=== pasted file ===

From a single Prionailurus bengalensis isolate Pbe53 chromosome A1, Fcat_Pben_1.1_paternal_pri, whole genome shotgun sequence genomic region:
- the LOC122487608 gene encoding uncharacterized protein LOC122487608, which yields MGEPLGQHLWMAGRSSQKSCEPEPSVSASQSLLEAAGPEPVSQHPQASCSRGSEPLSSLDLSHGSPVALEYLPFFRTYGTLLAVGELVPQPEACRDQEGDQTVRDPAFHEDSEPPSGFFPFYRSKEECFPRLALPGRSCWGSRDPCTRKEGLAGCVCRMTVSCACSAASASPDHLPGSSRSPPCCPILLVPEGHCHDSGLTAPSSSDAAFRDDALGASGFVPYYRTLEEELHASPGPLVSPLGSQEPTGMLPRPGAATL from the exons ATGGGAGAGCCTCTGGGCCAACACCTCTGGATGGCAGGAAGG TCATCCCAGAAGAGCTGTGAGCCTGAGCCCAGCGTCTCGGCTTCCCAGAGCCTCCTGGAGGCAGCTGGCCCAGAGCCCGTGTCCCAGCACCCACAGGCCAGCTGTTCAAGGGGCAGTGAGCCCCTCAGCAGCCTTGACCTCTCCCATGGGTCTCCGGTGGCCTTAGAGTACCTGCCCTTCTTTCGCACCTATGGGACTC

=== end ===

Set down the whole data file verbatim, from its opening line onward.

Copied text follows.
From a single Prionailurus bengalensis isolate Pbe53 chromosome A1, Fcat_Pben_1.1_paternal_pri, whole genome shotgun sequence genomic region:
- the LOC122487608 gene encoding uncharacterized protein LOC122487608, which yields MGEPLGQHLWMAGRSSQKSCEPEPSVSASQSLLEAAGPEPVSQHPQASCSRGSEPLSSLDLSHGSPVALEYLPFFRTYGTLLAVGELVPQPEACRDQEGDQTVRDPAFHEDSEPPSGFFPFYRSKEECFPRLALPGRSCWGSRDPCTRKEGLAGCVCRMTVSCACSAASASPDHLPGSSRSPPCCPILLVPEGHCHDSGLTAPSSSDAAFRDDALGASGFVPYYRTLEEELHASPGPLVSPLGSQEPTGMLPRPGAATL from the exons ATGGGAGAGCCTCTGGGCCAACACCTCTGGATGGCAGGAAGG TCATCCCAGAAGAGCTGTGAGCCTGAGCCCAGCGTCTCGGCTTCCCAGAGCCTCCTGGAGGCAGCTGGCCCAGAGCCCGTGTCCCAGCACCCACAGGCCAGCTGTTCAAGGGGCAGTGAGCCCCTCAGCAGCCTTGACCTCTCCCATGGGTCTCCGGTGGCCTTAGAGTACCTGCCCTTCTTTCGCACCTATGGGACTC